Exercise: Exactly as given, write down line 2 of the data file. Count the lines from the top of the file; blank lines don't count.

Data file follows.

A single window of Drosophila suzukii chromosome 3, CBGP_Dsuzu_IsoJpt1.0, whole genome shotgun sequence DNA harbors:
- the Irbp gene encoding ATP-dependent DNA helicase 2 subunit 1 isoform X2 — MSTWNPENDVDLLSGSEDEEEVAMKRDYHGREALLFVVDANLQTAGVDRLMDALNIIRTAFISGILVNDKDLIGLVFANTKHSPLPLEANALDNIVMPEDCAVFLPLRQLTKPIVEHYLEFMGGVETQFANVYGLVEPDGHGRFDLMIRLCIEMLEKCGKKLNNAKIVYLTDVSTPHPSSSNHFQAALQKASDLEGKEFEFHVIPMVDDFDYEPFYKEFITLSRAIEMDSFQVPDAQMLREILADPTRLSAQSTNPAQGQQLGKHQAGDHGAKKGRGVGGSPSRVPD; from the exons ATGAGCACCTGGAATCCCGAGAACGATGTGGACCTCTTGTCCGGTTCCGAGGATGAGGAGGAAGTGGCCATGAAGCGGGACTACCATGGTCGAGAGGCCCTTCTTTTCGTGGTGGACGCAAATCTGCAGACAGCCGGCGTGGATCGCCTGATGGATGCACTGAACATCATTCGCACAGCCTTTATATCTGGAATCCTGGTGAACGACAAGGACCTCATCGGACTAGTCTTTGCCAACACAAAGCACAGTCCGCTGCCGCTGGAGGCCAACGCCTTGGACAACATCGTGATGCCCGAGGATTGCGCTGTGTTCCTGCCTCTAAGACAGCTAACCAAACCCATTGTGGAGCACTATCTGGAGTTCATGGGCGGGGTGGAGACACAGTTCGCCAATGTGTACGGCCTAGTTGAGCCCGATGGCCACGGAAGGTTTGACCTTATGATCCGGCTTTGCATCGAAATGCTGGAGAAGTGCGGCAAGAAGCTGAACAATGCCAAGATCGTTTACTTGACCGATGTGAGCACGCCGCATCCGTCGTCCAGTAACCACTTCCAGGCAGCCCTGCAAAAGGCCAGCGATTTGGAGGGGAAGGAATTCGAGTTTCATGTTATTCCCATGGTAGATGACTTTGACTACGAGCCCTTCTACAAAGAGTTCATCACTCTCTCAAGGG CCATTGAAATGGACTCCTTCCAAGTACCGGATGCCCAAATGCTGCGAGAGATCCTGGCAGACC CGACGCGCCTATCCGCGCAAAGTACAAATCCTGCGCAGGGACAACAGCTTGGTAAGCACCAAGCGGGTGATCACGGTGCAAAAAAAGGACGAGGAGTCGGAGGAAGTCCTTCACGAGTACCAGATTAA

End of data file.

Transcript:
- the Irbp gene encoding ATP-dependent DNA helicase 2 subunit 1 isoform X2 — MSTWNPENDVDLLSGSEDEEEVAMKRDYHGREALLFVVDANLQTAGVDRLMDALNIIRTAFISGILVNDKDLIGLVFANTKHSPLPLEANALDNIVMPEDCAVFLPLRQLTKPIVEHYLEFMGGVETQFANVYGLVEPDGHGRFDLMIRLCIEMLEKCGKKLNNAKIVYLTDVSTPHPSSSNHFQAALQKASDLEGKEFEFHVIPMVDDFDYEPFYKEFITLSRAIEMDSFQVPDAQMLREILADPTRLSAQSTNPAQGQQLGKHQAGDHGAKKGRGVGGSPSRVPD; from the exons ATGAGCACCTGGAATCCCGAGAACGATGTGGACCTCTTGTCCGGTTCCGAGGATGAGGAGGAAGTGGCCATGAAGCGGGACTACCATGGTCGAGAGGCCCTTCTTTTCGTGGTGGACGCAAATCTGCAGACAGCCGGCGTGGATCGCCTGATGGATGCACTGAACATCATTCGCACAGCCTTTATATCTGGAATCCTGGTGAACGACAAGGACCTCATCGGACTAGTCTTTGCCAACACAAAGCACAGTCCGCTGCCGCTGGAGGCCAACGCCTTGGACAACATCGTGATGCCCGAGGATTGCGCTGTGTTCCTGCCTCTAAGACAGCTAACCAAACCCATTGTGGAGCACTATCTGGAGTTCATGGGCGGGGTGGAGACACAGTTCGCCAATGTGTACGGCCTAGTTGAGCCCGATGGCCACGGAAGGTTTGACCTTATGATCCGGCTTTGCATCGAAATGCTGGAGAAGTGCGGCAAGAAGCTGAACAATGCCAAGATCGTTTACTTGACCGATGTGAGCACGCCGCATCCGTCGTCCAGTAACCACTTCCAGGCAGCCCTGCAAAAGGCCAGCGATTTGGAGGGGAAGGAATTCGAGTTTCATGTTATTCCCATGGTAGATGACTTTGACTACGAGCCCTTCTACAAAGAGTTCATCACTCTCTCAAGGG CCATTGAAATGGACTCCTTCCAAGTACCGGATGCCCAAATGCTGCGAGAGATCCTGGCAGACC CGACGCGCCTATCCGCGCAAAGTACAAATCCTGCGCAGGGACAACAGCTTGGTAAGCACCAAGCGGGTGATCACGGTGCAAAAAAAGGACGAGGAGTCGGAGGAAGTCCTTCACGAGTACCAGATTAA